The Most Vulnerable Housing Markets - Skip to content

The Most Vulnerable Housing Markets


Report reveals the most at-risk markets

It’s no secret that home values are a linchpin of reverse mortgage lending. Higher home values increase the likelihood that reverse mortgage applicants will qualify while falling home values typically result in more applications being deemed short-to-close and lower consumer interest.

In the first weeks of the COVID-19 pandemic, many began to suspect a housing crash was on the horizon. After all, the economy essentially came to a screeching halt with most office workers working remotely from home. That was the case until real estate professionals were deemed essential workers and the Federal Reserve repeatedly slashed interest rates triggering a historic runup in home prices. Mortgage professionals of all types breathed a sigh of relief and reaped the rewards of higher home values and record refinances. 

Today a nationwide housing crash is highly-doubtful yet several markets around the nation are beginning to show weaknesses that could lead to a housing downturn. 

Reverse mortgage professionals will want to see which housing metros they market in that may be at risk.

Real estate data aggregator and software provider ATTOM recently released its Special Housing Risk Report highlighting the most vulnerable housing markets. Their conclusions are drawn from fourth quarter 2023 foreclosure, affordability, and negative equity data. 

The Big Picture

California, New Jersey, and Illinois have the most at-risk markets in the country. Not surprisingly these are the states that have seen some of the largest gains in home prices. These three states account for 34 of the 50 counties most at risk of a significant decline in home values.

Housing markets near the coastline traditionally have the biggest surges of home values in a booming market and the largest risk of decline. However, 14 California inland counties far from the coast are showing signs of strain. 
Fault lines running through the foundation of the U.S. housing market continue to appear in different parts of the country, with some areas remaining more or less vulnerable than others,” said Rob Barber, CEO at ATTOM. “As always, this is not a warning sign for homeowners to run out and sell, or rush to buy, in any specific market. The housing market remains strong throughout most of the country despite some recent small downturns. Rather, this report again spotlights areas that appear more or less exposed to a market fall, should that start to happen, based on key measures.”

Key Performance Indicators


Those key performance indicators (KPIs) include the number of potential foreclosures, the number of homes underwater with mortgage balances that exceed the home’s estimated value, a disproportionate ratio of the local median household income when compared to the area’s median-priced single-family home, and a higher than average unemployment rate. 
ATTOM that 36 of the 50 most at-risk markets have five percent of traditional residential mortgages that were underwater (negative equity) in the fourth quarter of 2023. Nationwide, just over six percent of homeowners have a mortgage balance that exceeds their home’s value.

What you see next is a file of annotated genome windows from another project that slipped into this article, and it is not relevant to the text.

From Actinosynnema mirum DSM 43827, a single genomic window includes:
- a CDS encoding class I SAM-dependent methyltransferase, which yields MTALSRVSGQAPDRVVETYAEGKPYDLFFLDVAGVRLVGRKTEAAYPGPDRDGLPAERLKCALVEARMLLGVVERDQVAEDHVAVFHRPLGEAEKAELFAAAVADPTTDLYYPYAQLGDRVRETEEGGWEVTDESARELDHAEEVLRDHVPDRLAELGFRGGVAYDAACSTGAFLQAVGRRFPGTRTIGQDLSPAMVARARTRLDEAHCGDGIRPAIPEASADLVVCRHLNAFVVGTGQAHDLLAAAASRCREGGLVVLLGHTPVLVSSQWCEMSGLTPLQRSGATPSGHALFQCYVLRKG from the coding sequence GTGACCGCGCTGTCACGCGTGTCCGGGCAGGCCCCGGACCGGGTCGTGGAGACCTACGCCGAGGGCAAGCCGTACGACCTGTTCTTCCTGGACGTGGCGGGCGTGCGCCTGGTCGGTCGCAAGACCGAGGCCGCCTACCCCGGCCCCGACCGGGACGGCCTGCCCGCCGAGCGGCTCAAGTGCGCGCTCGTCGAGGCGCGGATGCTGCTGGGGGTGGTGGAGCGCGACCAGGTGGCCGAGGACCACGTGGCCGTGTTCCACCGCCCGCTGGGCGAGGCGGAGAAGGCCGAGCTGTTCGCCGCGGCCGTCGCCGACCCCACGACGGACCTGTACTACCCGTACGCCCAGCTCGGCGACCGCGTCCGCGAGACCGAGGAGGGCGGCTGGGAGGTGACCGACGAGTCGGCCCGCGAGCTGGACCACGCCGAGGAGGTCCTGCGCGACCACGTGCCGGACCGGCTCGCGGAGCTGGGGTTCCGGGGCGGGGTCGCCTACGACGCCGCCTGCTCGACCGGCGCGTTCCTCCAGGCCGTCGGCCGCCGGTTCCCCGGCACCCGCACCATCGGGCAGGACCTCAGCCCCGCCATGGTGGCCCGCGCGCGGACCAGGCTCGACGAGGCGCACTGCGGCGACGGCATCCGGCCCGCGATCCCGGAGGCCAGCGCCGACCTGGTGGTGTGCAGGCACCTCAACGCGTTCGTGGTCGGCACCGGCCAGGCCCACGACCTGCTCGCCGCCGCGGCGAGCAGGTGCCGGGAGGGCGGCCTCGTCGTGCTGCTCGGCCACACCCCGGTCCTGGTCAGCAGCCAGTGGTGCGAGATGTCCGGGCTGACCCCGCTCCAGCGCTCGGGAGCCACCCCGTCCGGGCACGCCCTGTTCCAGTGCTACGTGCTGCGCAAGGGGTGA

Nationally foreclosure rates remain relatively stable with just one in 1,503 homes in foreclosure. The highest concentration of foreclosures can be found in counties with a higher unemployment rate.  

Vulnerable Markets


The highest unemployment rates can be found in these central California agricultural counties
  • Tulare County, CA (10.2 percent)
  • Merced County, CA(8.5 percent) 
  • Kings County, CA (8 percent
  • Kern County (Bakersfield), CA (7.8 percent
  • Fresno County, CA (7.6 percent)
These are the 14 California counties at risk of a housing market decline/reset:
  • Butte County (Chico)
  • Sacramento County
  • El Dorado County
  • Solano County
  • Fresno County
  • Kern County (Bakersfield
  • Kings County (outside Fresno)
  • Madera County (outside Fresno)
  • Merced County (outside Fresno)
  • San Joaquin County (Stockton)
  • Stanislas County (Modesto)
  • Tulare County (outside Fresno)
  • Riverside County 
  • San Bernardino County

Additional Reading:




Editor in Chief:
As a prominent commentator and Editor in Chief at, Shannon Hicks has played a pivotal role in reshaping the conversation around reverse mortgages. His unique perspectives and deep understanding of the industry have not only educated countless readers but has also contributed to introducing practical strategies utilizing housing wealth with a reverse mortgage.
Shannon’s journey into the world of reverse mortgages began in 2002 as an originator and his prior work in the financial services industry. Shannon has been covering reverse mortgage news stories since 2008 when he launched the podcast HECMWorld Weekly. Later, in 2010 he began producing the weekly video series The Industry Leader Update and Friday’s Food for Thought.
Readers wishing to submit stories or interview requests can reach our team at:

Leave a Comment

No comment yet, add your voice below!

Add a Comment

Your email address will not be published. Required fields are marked *


Recent Stories


Subscribe to join our World

Get the latest reverse mortgage news delivered straight to your inbox.